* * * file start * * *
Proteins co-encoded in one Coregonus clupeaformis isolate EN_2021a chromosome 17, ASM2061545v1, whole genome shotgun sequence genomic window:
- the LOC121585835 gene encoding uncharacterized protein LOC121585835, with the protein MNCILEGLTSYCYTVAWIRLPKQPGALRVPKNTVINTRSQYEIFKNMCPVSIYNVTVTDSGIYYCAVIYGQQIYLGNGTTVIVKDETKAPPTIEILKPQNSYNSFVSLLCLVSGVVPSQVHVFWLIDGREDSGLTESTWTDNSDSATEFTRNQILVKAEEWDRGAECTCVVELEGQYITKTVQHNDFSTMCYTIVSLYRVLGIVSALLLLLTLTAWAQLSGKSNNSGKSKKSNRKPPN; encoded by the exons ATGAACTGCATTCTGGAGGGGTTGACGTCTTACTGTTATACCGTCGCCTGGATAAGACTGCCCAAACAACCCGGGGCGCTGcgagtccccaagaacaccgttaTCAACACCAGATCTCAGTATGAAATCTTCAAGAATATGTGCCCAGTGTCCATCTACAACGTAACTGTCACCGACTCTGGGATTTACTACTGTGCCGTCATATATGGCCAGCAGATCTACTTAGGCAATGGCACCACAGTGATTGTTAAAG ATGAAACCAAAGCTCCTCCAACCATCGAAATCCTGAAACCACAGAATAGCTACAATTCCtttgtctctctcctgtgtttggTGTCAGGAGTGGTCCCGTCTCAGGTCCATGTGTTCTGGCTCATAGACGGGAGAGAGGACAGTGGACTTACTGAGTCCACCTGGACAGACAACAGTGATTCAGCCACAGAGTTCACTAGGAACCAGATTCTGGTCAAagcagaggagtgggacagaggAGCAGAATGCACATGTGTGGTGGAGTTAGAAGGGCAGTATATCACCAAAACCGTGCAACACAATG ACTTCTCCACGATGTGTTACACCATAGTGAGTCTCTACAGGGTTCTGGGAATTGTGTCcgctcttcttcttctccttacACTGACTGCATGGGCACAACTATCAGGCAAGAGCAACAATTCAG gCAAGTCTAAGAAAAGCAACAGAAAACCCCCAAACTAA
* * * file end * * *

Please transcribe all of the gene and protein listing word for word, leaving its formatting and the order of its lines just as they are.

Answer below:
Proteins co-encoded in one Coregonus clupeaformis isolate EN_2021a chromosome 17, ASM2061545v1, whole genome shotgun sequence genomic window:
- the LOC121585835 gene encoding uncharacterized protein LOC121585835, with the protein MNCILEGLTSYCYTVAWIRLPKQPGALRVPKNTVINTRSQYEIFKNMCPVSIYNVTVTDSGIYYCAVIYGQQIYLGNGTTVIVKDETKAPPTIEILKPQNSYNSFVSLLCLVSGVVPSQVHVFWLIDGREDSGLTESTWTDNSDSATEFTRNQILVKAEEWDRGAECTCVVELEGQYITKTVQHNDFSTMCYTIVSLYRVLGIVSALLLLLTLTAWAQLSGKSNNSGKSKKSNRKPPN; encoded by the exons ATGAACTGCATTCTGGAGGGGTTGACGTCTTACTGTTATACCGTCGCCTGGATAAGACTGCCCAAACAACCCGGGGCGCTGcgagtccccaagaacaccgttaTCAACACCAGATCTCAGTATGAAATCTTCAAGAATATGTGCCCAGTGTCCATCTACAACGTAACTGTCACCGACTCTGGGATTTACTACTGTGCCGTCATATATGGCCAGCAGATCTACTTAGGCAATGGCACCACAGTGATTGTTAAAG ATGAAACCAAAGCTCCTCCAACCATCGAAATCCTGAAACCACAGAATAGCTACAATTCCtttgtctctctcctgtgtttggTGTCAGGAGTGGTCCCGTCTCAGGTCCATGTGTTCTGGCTCATAGACGGGAGAGAGGACAGTGGACTTACTGAGTCCACCTGGACAGACAACAGTGATTCAGCCACAGAGTTCACTAGGAACCAGATTCTGGTCAAagcagaggagtgggacagaggAGCAGAATGCACATGTGTGGTGGAGTTAGAAGGGCAGTATATCACCAAAACCGTGCAACACAATG ACTTCTCCACGATGTGTTACACCATAGTGAGTCTCTACAGGGTTCTGGGAATTGTGTCcgctcttcttcttctccttacACTGACTGCATGGGCACAACTATCAGGCAAGAGCAACAATTCAG gCAAGTCTAAGAAAAGCAACAGAAAACCCCCAAACTAA